Commoncog is a publication about accelerating business expertise. The way Commoncog approaches this topic is two fold: it is interested in a) a particular model of business expertise and b) methods to accelerate the acquisition of that expertise. It is written from practice.
Commoncog’s approach has been described as ‘50% academic / 50% practical’, and ‘the intersection between good writing, good thinking, and actual business experience’. I prefer to think that everything Commoncog covers must be useful — that is, must be rooted in some real world domain, with enough evidence that it’s worth trying out in your life.
One way to talk about what Commoncog covers is to talk about what it doesn’t. Commoncog is not interested in fancy business frameworks. It is not interested in high-falutin’ theories. It is interested in academic research only in so far as it has been tested through application (there’s usually a fair amount of work to put research to practice, so you have to be prepared to do that work, or check that the work has already been done!) Finally, Commoncog is suspicious of recommendations from non-practitioners.
That isn’t to say that Commoncog’s authors are uninterested in those things. Only that Commoncog promises to not write about those things; it assumes you have only the time for actionable ideas.
How am I going to do this? I aim to follow these principles:
- My primary recipe here is 'take interesting idea that seems to be useful, try it out in my life, and then write up the results'. If I'm writing about something that I haven't tried, I'll tell you about it. If it doesn't work out, I'll tell you about it. Full disclosure.
- I will bend this writing towards usefulness. I find that many business books and blogs are theoretical, or irrelevant to the individual career. It's not clear, for instance, how the rise of automation would affect you, today, or perhaps tomorrow. Even in the cases where I write about ideas, I will make an effort to eventually tie such ideas to the individual career.
- I will write with the appropriate level of epistemic humility, and I will cite with an appropriate level of epistemic rigour. On humility: I will use more confident language if I am writing about topics within my circle of competence, and less if I'm not. I will be upfront as to which it is. On rigour: when I cite scientific studies, I will keep in mind the weaknesses of null hypothesis statistical testing. I will perform checks — limited by time and my statistical sophistication — to verify that results are not rubbish. When citing practitioners, I would vet their recommendations according to my hierarchy of practical evidence. This is because you deserve to know if the techniques I write about are rubbish. (More about this principle here).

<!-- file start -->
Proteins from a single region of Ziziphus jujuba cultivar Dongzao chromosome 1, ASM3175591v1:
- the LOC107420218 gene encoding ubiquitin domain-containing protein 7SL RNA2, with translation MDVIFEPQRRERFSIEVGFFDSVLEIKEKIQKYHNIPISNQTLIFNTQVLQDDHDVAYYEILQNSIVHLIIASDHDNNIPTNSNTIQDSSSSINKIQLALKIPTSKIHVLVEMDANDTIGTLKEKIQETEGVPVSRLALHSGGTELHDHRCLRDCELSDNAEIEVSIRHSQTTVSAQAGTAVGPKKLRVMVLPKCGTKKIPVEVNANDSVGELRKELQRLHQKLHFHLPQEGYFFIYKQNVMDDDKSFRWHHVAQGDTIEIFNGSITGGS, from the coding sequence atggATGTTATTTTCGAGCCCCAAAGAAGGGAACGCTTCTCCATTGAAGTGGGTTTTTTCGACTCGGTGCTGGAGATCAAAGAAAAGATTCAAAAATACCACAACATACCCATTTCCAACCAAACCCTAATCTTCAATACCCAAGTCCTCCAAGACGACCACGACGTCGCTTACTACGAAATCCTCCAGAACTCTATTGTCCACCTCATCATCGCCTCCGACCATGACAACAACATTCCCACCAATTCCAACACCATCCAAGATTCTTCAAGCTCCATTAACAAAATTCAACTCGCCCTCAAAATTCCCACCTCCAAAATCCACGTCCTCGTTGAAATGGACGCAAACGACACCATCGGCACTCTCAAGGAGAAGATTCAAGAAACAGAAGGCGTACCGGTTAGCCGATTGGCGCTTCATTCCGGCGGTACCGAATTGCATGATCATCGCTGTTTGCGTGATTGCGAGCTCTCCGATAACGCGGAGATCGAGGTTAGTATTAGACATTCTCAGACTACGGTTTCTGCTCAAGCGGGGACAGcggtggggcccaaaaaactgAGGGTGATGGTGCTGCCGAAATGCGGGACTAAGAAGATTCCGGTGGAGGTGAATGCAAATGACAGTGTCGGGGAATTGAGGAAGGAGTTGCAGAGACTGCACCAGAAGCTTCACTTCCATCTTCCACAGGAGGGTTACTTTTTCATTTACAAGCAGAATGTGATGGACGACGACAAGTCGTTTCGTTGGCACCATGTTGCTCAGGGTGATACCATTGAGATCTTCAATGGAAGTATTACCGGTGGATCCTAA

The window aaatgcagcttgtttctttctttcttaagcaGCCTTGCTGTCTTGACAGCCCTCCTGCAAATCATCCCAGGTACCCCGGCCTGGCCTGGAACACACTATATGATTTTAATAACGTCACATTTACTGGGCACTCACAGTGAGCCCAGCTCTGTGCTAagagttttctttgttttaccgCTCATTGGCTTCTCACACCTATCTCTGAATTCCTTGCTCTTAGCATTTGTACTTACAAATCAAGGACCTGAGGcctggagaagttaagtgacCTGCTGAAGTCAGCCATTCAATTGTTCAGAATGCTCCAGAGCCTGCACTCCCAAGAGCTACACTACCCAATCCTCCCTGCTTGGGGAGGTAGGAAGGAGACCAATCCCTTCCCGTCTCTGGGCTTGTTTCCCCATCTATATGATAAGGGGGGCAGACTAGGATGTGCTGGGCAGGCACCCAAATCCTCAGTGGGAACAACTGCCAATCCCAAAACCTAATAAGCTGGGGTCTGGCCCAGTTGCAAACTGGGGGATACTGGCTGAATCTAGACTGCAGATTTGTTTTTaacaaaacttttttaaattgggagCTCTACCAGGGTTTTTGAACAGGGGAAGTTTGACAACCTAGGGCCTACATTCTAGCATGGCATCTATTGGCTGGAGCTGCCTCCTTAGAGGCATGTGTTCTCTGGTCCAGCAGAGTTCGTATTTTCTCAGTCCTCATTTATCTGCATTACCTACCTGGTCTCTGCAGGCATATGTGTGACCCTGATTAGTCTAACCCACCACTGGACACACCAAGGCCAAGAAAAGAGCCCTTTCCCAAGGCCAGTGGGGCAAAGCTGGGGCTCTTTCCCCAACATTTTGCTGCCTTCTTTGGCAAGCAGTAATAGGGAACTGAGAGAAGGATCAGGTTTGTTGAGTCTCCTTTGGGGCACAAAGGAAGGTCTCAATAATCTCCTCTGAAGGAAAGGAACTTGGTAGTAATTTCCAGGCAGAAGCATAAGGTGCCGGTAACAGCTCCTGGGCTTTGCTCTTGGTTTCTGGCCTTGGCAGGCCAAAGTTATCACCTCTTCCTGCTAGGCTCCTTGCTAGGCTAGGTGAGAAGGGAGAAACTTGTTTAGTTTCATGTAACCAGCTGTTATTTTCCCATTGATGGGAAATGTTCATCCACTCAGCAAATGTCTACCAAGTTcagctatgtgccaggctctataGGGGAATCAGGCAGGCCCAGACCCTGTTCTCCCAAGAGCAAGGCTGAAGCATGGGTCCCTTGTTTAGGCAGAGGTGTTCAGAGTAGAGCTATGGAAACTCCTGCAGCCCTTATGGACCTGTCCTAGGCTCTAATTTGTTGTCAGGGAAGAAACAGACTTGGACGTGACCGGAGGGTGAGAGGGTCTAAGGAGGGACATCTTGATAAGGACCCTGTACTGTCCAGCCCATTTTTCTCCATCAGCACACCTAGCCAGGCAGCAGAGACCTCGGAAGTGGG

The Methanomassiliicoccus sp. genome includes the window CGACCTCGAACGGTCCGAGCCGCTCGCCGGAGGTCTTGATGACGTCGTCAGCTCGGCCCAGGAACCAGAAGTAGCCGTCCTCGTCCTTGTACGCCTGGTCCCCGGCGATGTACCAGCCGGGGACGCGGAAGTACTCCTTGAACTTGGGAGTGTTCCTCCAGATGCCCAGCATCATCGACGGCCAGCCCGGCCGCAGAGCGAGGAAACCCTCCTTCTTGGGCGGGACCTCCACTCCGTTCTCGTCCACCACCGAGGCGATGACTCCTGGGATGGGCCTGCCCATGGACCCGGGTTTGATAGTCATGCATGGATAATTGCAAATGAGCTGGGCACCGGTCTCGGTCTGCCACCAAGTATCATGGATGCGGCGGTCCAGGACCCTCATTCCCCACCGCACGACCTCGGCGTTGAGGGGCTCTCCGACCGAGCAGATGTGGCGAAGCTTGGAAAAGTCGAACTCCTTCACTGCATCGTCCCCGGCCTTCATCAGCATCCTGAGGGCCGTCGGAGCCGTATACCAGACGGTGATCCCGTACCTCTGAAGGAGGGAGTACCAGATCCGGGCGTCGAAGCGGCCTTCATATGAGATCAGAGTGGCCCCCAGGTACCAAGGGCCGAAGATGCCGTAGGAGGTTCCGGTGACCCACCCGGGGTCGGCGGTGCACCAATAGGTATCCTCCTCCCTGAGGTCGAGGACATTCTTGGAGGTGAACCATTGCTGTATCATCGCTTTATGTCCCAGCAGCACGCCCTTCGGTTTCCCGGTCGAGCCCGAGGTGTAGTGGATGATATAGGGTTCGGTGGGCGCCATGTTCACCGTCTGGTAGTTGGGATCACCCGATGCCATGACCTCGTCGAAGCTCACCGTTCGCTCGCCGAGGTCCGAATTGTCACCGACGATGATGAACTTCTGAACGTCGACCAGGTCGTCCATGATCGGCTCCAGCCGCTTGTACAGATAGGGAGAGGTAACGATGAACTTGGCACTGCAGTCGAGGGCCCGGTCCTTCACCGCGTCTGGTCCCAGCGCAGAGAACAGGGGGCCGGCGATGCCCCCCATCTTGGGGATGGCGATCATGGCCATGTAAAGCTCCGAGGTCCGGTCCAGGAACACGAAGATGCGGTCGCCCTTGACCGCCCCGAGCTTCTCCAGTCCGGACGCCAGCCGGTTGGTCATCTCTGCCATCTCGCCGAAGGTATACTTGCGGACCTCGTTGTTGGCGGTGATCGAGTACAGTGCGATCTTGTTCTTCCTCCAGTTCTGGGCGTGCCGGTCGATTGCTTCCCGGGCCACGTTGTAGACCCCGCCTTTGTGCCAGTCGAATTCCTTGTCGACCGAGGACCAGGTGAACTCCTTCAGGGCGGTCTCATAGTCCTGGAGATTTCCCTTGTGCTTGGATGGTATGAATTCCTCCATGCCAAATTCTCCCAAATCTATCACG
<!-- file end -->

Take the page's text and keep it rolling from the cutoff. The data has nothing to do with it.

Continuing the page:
Why am I doing this? This is simple: writing is thinking. Writing this blog forces me to think better, which should — I hope — allow me to make better-informed, strategically sound business moves.
I hope you'll find some value in following my journey.
And You Are?
I ran the engineering for EPOS — a point-of-sale provider in Singapore — for three years. Our business thesis was that POS systems were the way we could ‘own’ a business's data, which in turn would form the beachhead from which we could sell other products like CRMs, inventory management, accounting packages, etc. We pivoted to this business after a year of consulting, sold both hardware and software, and bootstrapped our way from 0 to $4.5 million annual revenue in two years.
Shortly after that I ran marketing for Holistics for two years, where, right before I left, I helped them double their annual recurring revenue over the course of eight months.
I like Python, Go, green tea and cats, and good books — lots of good books, though you can probably guess from this site.
I'm always happy to receive email. You may reach me at cedric [@] commoncog.com, or ping me on Twitter.